Another of our current liabilities must be our propensity for engaging in destructive attacks on anything which appears to be successful. The business community, unfortunately, makes an attractive target for attacks of this kind, and I have to think of the total collective expense that has been involved in massive assaults on some of our most successful institutions and enterprises. There simply has to be a better way to run our affairs than that which requires multi-year hearings by government commissions investigating the value, structure and procedures of industries such as telecommunications, petroleum, steel and banking. Though I suspect it might sound a bit heretic for a member of the legal profession to be reported in this vein, if just half of that money, talent and energy was diverted into productive investment the rewards could be quite revealing.
The third substantial liability to which I want to refer briefly is that of inflation. Not being an economist, I will approach it from what I believe to be a root cause rather than the effect, namely "inflated expectations." Perhaps it is a result of our wealth of assets; it may be the time in history, where increasing numbers of our population have no memories of the great depression or first-hand experience of the ravages of war. It is certainly a combination of factors, but for whatever reasons, our current society is caught in the grip of what I believe to be quite unrealistic expectations. During the period of economic boom of a decade or so ago, these already mushrooming ideas about the ability of our system to provide generously for all the needs of society and individuals, were further fueled by the relative plenty with which we were surrounded.
It was the euphoric period when it was popular to believe that all the needs, fancies or desires of the public could be met on what people were led to believe was a "no cost" basis. You remember the political slogans of the day: "Free Education For All," "Free Hospital Care," "Free Indexed Pensions," "Free Medical Services." Everything was free. We were like a bunch of drunken sailors on a buying spree. We were worse. The sailors were burning hard-earned money: we were buying on credit. Now the bills are coming in, and the pill is very bitter. The population (be they individuals or provincial governments) deluded for so long by the dream-merchants, now has difficulty accepting reductions in services which were perceived to be free.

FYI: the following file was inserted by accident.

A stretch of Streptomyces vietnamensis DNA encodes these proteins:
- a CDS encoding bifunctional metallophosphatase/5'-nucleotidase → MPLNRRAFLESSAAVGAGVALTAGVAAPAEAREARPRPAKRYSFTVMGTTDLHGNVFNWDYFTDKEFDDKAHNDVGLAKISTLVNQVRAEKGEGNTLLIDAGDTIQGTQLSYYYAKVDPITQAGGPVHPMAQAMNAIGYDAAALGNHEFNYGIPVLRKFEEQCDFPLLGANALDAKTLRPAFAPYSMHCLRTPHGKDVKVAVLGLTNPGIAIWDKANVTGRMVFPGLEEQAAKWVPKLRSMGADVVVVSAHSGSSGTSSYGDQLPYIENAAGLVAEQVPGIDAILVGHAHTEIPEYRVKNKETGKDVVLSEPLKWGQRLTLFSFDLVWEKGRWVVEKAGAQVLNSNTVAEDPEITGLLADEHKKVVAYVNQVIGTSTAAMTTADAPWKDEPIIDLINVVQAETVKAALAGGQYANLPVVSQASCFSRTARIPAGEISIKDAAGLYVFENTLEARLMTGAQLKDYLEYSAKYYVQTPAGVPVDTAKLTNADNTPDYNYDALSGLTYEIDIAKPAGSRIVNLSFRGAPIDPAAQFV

The harsh realities of the new economic order brought about by oil and other energy pricing, the subsequent adjustments, inflation and rising interest rates changed everything, as we all know only too well. But the expectations of society didn't change. They remained at their already exaggerated level, and our collective refusal to acknowledge the inevitable requirement to draw back from the edge of that cliff is in large measure responsible for the continuing intolerable levels of inflation, which, if unchecked, will drag us into considerable grief and anguish. We simply mustn't allow it to happen.
What should we do about it? A review of some of the more compelling aspects of our national balance sheet should logically suggest at least some directions for our collective action.
The problems are complex and are the consequences of a number of factors, some of which were created on a world scale, others bear a made-in-Canada label with or without foreign contribution.
I regret to say--and it would be folly to think otherwise--that there are no ready-made solutions. We will not cure in one or two years problems which have grown over the last fifteen or twenty years. In this context I agree wholeheartedly with the Prime Minister's New Year's message, when he spoke of our forefathers as ". . . people just like you and me. They walked the same ground as we do, were warmed by the same sun, experienced the same climate and admired as we do the compelling beauty of this land. Yet they triumphed over adversity, not easily, but constantly. Shall we do less, we who have much more?"
Needless to say, therefore, that my next remarks should not be taken as solutions to the problems, but rather as resolutions which should help Canada in 1982.
First, there should be a true and meaningful resolve to concentrate our efforts on bread and butter issues. The bankrupts, the unemployed, the retired and the poor are not particularly interested in additional discussions on the Bill of Rights or the Amending Formula. The need for stimulation of the economy at the productive end of the cycle has seldom been more evident than it is today. I believe that the American and other world markets (including our own) will start to pull out of the current slump towards the end of 1982, and there are signs that the Reagan policies may create a rapid upsurge of savings and investment activity in the United States at that time. I consider it to be imperative that we get our economic house in the best possible shape by then, so that Canada and Canadians will be able to benefit to the maximum from the opportunities which will follow in the wake of these and the related world trade events.